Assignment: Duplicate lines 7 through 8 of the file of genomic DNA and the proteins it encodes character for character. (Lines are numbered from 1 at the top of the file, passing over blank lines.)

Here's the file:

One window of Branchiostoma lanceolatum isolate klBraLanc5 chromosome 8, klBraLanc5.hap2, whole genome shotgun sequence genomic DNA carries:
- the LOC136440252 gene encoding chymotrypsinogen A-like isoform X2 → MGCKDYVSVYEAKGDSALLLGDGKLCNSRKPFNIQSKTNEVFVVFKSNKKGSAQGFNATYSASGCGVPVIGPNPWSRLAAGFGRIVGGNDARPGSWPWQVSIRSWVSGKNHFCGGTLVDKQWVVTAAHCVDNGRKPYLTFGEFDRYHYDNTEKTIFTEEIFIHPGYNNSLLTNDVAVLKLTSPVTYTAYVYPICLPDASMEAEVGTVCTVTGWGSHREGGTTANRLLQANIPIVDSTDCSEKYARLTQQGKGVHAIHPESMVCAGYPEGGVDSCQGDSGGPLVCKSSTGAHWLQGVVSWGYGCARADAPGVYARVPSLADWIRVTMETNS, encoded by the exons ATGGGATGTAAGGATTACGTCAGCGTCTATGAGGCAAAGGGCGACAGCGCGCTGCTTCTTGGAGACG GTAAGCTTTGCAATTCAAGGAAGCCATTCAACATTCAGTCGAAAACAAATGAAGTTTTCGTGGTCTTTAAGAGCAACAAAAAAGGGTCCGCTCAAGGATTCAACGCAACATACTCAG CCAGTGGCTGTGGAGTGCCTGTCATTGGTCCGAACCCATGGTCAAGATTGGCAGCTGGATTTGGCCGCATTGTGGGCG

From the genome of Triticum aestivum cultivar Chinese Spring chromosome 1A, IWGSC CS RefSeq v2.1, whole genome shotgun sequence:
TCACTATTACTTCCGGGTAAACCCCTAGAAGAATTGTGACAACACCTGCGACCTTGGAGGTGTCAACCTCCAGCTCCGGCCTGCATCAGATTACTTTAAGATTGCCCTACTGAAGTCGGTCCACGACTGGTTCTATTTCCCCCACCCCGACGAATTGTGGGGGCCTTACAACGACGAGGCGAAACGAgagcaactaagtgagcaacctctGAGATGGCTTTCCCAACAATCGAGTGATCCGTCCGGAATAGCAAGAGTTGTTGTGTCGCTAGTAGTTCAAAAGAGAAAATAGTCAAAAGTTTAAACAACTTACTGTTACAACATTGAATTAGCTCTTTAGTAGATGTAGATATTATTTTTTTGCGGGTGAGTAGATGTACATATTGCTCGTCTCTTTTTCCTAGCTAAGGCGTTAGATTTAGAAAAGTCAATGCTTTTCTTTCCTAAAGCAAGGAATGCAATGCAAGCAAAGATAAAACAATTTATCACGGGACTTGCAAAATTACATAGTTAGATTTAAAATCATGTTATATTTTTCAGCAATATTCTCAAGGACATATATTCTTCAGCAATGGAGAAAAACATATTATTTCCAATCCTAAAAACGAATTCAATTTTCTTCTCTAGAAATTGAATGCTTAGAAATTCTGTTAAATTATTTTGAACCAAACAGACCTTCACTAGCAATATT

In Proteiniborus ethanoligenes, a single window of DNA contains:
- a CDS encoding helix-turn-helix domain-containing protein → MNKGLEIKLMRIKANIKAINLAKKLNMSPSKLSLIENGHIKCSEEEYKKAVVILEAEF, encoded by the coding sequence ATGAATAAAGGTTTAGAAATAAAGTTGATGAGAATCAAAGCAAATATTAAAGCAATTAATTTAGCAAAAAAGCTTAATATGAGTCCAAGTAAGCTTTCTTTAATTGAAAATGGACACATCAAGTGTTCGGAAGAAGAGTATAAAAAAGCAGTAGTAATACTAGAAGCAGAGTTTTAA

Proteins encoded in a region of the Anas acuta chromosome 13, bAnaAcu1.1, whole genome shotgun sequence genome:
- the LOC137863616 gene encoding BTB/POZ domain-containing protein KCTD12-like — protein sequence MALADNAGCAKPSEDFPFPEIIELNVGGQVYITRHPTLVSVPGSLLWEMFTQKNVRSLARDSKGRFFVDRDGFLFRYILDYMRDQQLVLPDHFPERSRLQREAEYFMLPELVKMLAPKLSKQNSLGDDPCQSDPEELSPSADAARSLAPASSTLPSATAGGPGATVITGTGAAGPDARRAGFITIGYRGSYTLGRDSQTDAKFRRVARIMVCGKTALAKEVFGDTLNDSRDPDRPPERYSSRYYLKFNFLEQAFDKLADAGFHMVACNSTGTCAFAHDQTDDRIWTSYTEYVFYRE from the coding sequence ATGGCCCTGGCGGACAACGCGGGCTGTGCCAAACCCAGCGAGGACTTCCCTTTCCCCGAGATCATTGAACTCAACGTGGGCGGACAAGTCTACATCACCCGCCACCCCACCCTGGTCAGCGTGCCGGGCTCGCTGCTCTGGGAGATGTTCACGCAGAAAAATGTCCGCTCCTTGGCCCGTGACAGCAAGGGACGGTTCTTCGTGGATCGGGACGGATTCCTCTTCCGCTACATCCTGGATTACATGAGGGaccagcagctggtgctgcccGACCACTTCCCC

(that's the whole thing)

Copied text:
Proteins encoded in a region of the Anas acuta chromosome 13, bAnaAcu1.1, whole genome shotgun sequence genome:
- the LOC137863616 gene encoding BTB/POZ domain-containing protein KCTD12-like — protein sequence MALADNAGCAKPSEDFPFPEIIELNVGGQVYITRHPTLVSVPGSLLWEMFTQKNVRSLARDSKGRFFVDRDGFLFRYILDYMRDQQLVLPDHFPERSRLQREAEYFMLPELVKMLAPKLSKQNSLGDDPCQSDPEELSPSADAARSLAPASSTLPSATAGGPGATVITGTGAAGPDARRAGFITIGYRGSYTLGRDSQTDAKFRRVARIMVCGKTALAKEVFGDTLNDSRDPDRPPERYSSRYYLKFNFLEQAFDKLADAGFHMVACNSTGTCAFAHDQTDDRIWTSYTEYVFYRE from the coding sequence ATGGCCCTGGCGGACAACGCGGGCTGTGCCAAACCCAGCGAGGACTTCCCTTTCCCCGAGATCATTGAACTCAACGTGGGCGGACAAGTCTACATCACCCGCCACCCCACCCTGGTCAGCGTGCCGGGCTCGCTGCTCTGGGAGATGTTCACGCAGAAAAATGTCCGCTCCTTGGCCCGTGACAGCAAGGGACGGTTCTTCGTGGATCGGGACGGATTCCTCTTCCGCTACATCCTGGATTACATGAGGGaccagcagctggtgctgcccGACCACTTCCCC